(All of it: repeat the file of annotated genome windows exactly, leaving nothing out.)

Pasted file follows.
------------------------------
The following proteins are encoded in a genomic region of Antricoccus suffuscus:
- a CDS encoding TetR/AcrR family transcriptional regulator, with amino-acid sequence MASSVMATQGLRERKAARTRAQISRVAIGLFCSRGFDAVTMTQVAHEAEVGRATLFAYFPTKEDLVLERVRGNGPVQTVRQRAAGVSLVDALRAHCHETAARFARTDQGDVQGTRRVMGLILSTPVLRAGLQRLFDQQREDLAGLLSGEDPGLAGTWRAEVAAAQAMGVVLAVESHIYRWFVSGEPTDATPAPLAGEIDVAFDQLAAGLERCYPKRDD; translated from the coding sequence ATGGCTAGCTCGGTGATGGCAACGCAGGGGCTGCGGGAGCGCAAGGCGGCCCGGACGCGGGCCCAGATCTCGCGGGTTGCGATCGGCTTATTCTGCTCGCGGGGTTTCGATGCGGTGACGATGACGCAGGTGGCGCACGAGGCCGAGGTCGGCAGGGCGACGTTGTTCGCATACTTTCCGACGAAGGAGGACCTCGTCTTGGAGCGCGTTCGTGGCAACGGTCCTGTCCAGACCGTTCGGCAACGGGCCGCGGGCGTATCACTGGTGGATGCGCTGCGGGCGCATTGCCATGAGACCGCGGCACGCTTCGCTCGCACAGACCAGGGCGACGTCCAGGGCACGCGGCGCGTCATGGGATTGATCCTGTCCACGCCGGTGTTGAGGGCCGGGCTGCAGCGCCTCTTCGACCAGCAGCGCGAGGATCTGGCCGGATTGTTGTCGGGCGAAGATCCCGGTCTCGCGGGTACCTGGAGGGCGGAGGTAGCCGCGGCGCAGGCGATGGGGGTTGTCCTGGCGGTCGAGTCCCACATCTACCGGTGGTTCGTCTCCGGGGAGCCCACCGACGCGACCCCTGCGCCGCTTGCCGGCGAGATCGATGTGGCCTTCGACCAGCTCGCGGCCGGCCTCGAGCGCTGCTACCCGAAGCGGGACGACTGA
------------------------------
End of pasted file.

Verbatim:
The following proteins are encoded in a genomic region of Antricoccus suffuscus:
- a CDS encoding TetR/AcrR family transcriptional regulator, with amino-acid sequence MASSVMATQGLRERKAARTRAQISRVAIGLFCSRGFDAVTMTQVAHEAEVGRATLFAYFPTKEDLVLERVRGNGPVQTVRQRAAGVSLVDALRAHCHETAARFARTDQGDVQGTRRVMGLILSTPVLRAGLQRLFDQQREDLAGLLSGEDPGLAGTWRAEVAAAQAMGVVLAVESHIYRWFVSGEPTDATPAPLAGEIDVAFDQLAAGLERCYPKRDD; translated from the coding sequence ATGGCTAGCTCGGTGATGGCAACGCAGGGGCTGCGGGAGCGCAAGGCGGCCCGGACGCGGGCCCAGATCTCGCGGGTTGCGATCGGCTTATTCTGCTCGCGGGGTTTCGATGCGGTGACGATGACGCAGGTGGCGCACGAGGCCGAGGTCGGCAGGGCGACGTTGTTCGCATACTTTCCGACGAAGGAGGACCTCGTCTTGGAGCGCGTTCGTGGCAACGGTCCTGTCCAGACCGTTCGGCAACGGGCCGCGGGCGTATCACTGGTGGATGCGCTGCGGGCGCATTGCCATGAGACCGCGGCACGCTTCGCTCGCACAGACCAGGGCGACGTCCAGGGCACGCGGCGCGTCATGGGATTGATCCTGTCCACGCCGGTGTTGAGGGCCGGGCTGCAGCGCCTCTTCGACCAGCAGCGCGAGGATCTGGCCGGATTGTTGTCGGGCGAAGATCCCGGTCTCGCGGGTACCTGGAGGGCGGAGGTAGCCGCGGCGCAGGCGATGGGGGTTGTCCTGGCGGTCGAGTCCCACATCTACCGGTGGTTCGTCTCCGGGGAGCCCACCGACGCGACCCCTGCGCCGCTTGCCGGCGAGATCGATGTGGCCTTCGACCAGCTCGCGGCCGGCCTCGAGCGCTGCTACCCGAAGCGGGACGACTGA